One girl's nightmare is this girl's faery tale
She's a stunner.
Edinburgh, 1844. Eighteen-year-old Lady Aileana Kameron, the only daughter of the Marquess of Douglas, has everything a girl could dream of: brains, charm, wealth, a title—and drop-dead beauty.
She's a liar.
But Aileana only looks the part of an aristocratic young lady. she's leading a double life: She has a rare ability to sense the sìthíchean—the faery race obsessed with slaughtering humans—and, with the aid of a mysterious mentor, has spent the year since her mother died learning how to kill them.
She's a murderer.
Now Aileana is dedicated to slaying the fae before they take innocent lives. With her knack for inventing ingenious tools and weapons—from flying machines to detonators to lightning pistols—ruthless Aileana has one goal: Destroy the faery who destroyed her mother.
She's a Falconer.
The last in a line of female warriors born with a gift for hunting and killing the fae, Aileana is the sole hope of preventing a powerful faery population from massacring all of humanity. Suddenly, her quest is a lot more complicated. She still longs to avenge her mother's murder—but she'll have to save the world first.
I read this book in one evening and completely enjoyed myself, hence the 4 star rating. It was really quite predictable—aristocratic girl in a steampunk Victorian timeline who is vowed to avenge the death of her mother. At a swanky event of some kind, a banshee has killed Aileana’s mother and left Aileana drenched in blood. Since then, she has acquired a pixie sidekick (Derrick) and a Fairy mentor and fight instructor (Kiaran).
Very reminiscent of Karen Marie Moning’s Fever series or Sarah J. Maas’ Court of Thorns and Roses series. I blundered into this volume, not realizing that it is first of a trilogy—if you abhor cliff-hanger endings, you either want to skip this book or have book two queued up and ready to go.
There is a very obvious paranormal romance element to this novel, telegraphed from extremely early in the book. In this respect, both Moning and Maas were better at the build up to the relationship, letting their heroines struggle with the concept longer and creating better tension in the stories. May throws in an old flame of Aileana’s—she may be a Falconer (a hunter of the Fae), but Gavin is a Seer. Aileana needs a magic flower in order to see the Fae, so she and Gavin are a natural team. This sets up a quasi-love triangle between Aileana, Gavin, and Kiaran.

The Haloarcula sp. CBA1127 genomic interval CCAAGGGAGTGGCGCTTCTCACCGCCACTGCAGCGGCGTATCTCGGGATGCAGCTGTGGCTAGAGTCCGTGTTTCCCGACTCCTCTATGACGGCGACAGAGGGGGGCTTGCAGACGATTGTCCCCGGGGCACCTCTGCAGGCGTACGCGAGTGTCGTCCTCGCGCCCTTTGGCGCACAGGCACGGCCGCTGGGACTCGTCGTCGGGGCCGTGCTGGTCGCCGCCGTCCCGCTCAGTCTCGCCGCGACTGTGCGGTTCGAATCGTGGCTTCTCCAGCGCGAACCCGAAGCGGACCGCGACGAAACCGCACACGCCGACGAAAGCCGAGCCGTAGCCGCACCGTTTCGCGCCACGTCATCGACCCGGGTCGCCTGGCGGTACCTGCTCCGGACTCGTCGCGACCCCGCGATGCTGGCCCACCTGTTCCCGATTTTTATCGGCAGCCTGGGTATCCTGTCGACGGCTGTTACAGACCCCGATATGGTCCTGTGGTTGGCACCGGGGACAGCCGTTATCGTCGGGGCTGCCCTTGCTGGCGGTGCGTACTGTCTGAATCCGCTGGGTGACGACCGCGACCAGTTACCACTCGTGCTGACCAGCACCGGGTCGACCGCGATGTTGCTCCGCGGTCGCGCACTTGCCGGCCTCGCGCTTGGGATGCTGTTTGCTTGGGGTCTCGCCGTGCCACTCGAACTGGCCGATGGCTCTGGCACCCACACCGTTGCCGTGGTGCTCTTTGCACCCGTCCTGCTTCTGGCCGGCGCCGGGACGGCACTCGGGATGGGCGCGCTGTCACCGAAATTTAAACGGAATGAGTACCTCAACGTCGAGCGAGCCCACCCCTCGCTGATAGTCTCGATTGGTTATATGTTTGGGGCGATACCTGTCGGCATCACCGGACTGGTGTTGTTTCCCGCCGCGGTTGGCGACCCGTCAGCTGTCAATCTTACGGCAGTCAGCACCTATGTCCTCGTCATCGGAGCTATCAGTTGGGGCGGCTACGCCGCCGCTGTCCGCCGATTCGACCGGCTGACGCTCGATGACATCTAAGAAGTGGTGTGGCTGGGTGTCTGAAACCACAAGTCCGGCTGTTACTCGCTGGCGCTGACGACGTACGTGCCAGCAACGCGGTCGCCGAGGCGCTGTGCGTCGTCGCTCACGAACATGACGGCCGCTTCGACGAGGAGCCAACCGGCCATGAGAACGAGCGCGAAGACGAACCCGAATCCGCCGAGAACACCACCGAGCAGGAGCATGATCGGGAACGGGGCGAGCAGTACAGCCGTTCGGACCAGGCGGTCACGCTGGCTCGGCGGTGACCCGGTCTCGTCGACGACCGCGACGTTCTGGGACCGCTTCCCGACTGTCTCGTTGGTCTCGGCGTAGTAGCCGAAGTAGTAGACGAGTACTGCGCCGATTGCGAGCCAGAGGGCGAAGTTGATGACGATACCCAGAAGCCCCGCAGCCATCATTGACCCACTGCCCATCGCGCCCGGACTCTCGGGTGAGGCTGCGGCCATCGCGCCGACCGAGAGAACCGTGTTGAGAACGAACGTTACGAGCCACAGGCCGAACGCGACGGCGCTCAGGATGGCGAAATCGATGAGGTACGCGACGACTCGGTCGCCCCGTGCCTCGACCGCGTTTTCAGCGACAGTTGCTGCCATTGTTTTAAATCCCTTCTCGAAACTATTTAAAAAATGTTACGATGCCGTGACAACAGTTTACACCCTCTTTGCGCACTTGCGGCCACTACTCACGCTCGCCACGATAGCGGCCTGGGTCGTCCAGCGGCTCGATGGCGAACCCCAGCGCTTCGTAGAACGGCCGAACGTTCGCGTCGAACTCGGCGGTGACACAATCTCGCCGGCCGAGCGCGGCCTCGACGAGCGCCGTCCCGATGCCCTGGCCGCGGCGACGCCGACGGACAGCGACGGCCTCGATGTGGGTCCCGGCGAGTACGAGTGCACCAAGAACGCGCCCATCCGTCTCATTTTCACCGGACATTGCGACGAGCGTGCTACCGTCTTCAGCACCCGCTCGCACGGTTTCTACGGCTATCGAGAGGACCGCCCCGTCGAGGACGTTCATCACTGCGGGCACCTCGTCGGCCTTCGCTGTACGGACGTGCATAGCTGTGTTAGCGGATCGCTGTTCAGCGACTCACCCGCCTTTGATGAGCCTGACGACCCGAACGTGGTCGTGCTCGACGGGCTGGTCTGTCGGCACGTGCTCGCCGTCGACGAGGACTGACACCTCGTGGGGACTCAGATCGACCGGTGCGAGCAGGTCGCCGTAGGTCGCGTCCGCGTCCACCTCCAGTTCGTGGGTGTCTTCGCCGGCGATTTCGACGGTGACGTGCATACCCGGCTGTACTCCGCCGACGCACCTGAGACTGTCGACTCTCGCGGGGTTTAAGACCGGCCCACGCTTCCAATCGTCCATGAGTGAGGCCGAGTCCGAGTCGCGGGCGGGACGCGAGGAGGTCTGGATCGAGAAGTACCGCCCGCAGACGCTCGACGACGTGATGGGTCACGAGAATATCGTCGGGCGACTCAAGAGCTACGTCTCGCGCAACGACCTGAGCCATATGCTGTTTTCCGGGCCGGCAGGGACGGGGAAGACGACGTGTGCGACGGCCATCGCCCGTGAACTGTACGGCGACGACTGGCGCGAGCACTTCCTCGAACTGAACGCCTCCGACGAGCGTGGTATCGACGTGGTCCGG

The end of this first installment may have been a cliff-hanger, but it’s a very effective one. It left me wishing I had the second book already in my hands to see what is meant by those last couple of pages! I was relieved to find out that my public library has both of the remaining books, so I will eventually get to discover the outcome.
Use of Scots dialect was sparing, just enough to remind the reader of where the action takes place, a feature which I appreciated. Also the dust jacket art is gorgeous. Recommended for fans of Fae paranormal romance fiction.
I've had a relaxing week on vacation, taking care of my cousin's cat. He's a demanding beastie, but I've enjoyed my time here. It snowed last night and I didn't pack any socks! Silly me, believing that spring had arrived for good!
Back to the office next week, but then I'll be back to the cat for another week just before my cousin gets home. Meanwhile, I'm seeing her photos of Italy and turning green with envy. About a month until I get to France for my turn!
Have a great weekend, friends.
The upcoming line up! I'm looking forward to all of them.
The two most popular are The Queens of Innis Lear and My Sister the Serial Killer. Both of these books have long lists of holds on them at the library, so I'll probably tackle them first.
On Saturday, I'm off to the cinema to see the Stratford production of Coriolanus. See details here:
We've been having lovely, exceptionally warm spring weather here. So much so that the ice sheet in my parking lot has receded to about half. However, there are predictions of snow flurries on Sunday. A perfect time to cozy up with all those novels!
Have a wonderful weekend!
This is a great book for children in grades Kindergarten-2nd. This is a story about a little girl pig who is very energetic and just can't help getting into trouble. I think this would be a fun book to read to younger kids as they could easily relate to Olivia's character. I would use this book in my classroom when teaching children about personification. (Book Reading Level: Lexile 470L)